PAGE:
To assess the implementation and effectiveness of the augmented WE CARE social care system on low-income children’s health care utilization and child maltreatment outcomes.
We conducted a type 1 hybrid effectiveness-implementation cluster randomized controlled trial at 6 community health centers. Full-term infants were followed from birth to age 3. The 3 experimental clinics implemented the augmented WE CARE system at well-child visits, consisting of a self-report screening instrument for 7 basic needs; an electronic health record-generated resource information referral system; and access to a peer patient navigator. Families at control community health centers received usual care; 1 control site was contaminated and removed from primary analysis. We analyzed results using generalized mixed-effects models.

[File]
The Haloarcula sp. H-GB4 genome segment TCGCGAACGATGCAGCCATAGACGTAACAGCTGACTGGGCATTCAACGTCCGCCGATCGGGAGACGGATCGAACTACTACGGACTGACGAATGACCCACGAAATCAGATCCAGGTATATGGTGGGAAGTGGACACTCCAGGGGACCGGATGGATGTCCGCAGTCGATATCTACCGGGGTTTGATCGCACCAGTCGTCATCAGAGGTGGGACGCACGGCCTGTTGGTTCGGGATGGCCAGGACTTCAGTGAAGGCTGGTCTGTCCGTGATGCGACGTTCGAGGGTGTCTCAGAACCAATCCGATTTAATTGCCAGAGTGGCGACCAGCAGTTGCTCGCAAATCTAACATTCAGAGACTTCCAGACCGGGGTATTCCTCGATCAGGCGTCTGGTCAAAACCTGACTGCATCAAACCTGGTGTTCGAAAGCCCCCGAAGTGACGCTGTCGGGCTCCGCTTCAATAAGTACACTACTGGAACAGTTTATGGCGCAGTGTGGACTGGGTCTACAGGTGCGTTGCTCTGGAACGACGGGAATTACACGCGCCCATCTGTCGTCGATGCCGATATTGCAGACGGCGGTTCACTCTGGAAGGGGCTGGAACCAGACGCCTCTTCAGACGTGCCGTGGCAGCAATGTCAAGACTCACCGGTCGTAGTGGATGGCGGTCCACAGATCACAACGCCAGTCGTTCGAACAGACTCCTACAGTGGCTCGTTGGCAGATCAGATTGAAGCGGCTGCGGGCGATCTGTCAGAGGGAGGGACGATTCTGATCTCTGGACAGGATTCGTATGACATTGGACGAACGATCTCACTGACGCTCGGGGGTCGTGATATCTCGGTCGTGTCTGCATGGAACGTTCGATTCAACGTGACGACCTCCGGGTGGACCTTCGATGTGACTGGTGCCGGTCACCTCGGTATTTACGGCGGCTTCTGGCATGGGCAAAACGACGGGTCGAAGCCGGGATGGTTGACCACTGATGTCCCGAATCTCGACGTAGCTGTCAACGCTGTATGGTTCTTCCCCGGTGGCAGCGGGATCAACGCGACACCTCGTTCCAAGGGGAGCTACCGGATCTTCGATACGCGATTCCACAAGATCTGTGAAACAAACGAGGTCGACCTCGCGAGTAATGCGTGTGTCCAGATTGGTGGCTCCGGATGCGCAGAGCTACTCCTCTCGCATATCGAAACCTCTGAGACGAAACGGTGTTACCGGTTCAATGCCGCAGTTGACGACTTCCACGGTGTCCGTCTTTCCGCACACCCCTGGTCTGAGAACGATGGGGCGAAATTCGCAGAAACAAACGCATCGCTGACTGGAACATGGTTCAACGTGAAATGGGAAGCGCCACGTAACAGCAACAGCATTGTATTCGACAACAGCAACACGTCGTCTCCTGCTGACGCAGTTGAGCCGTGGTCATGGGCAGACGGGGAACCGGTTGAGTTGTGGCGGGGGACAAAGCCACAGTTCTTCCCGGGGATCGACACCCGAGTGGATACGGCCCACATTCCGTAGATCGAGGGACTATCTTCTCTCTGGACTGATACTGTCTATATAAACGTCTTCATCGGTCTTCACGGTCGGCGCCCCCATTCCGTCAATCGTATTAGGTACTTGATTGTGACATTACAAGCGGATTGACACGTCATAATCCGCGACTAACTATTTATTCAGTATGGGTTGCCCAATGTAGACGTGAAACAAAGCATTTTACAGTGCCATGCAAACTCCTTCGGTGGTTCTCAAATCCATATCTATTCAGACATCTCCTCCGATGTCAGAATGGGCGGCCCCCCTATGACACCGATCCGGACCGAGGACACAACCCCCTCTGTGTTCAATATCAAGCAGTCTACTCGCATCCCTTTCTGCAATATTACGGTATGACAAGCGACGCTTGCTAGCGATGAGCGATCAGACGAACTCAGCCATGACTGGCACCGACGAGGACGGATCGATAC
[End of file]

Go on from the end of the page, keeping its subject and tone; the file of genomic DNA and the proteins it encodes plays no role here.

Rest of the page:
Overall, 878 children were followed until age 3. Implementation of WE CARE was poor with only 28.9% of visits having a WE CARE screener documented. WE CARE families received significantly more resource referrals than control families (43.1% vs 1.9%, adjusted odds ratio 4.6; 95% confidence interval, 2.0–5.6); 20% were referred to the patient navigator. WE CARE children had significantly higher immunization adherence ratios. Although there were no statistically significant differences with well-child visits, WE CARE children had higher rates of emergency department visits than control children. By age 3, WE CARE children had significantly higher hospitalization rates (14.1% vs 10.4%, adjusted odds ratio 1.3, 95% confidence interval: 1.03–1.7). There were no statistically significant differences with maltreatment outcomes.
We found poor implementation and mixed benefits for the augmented WE CARE system on immunization, health care utilization, and maltreatment outcomes in early childhood.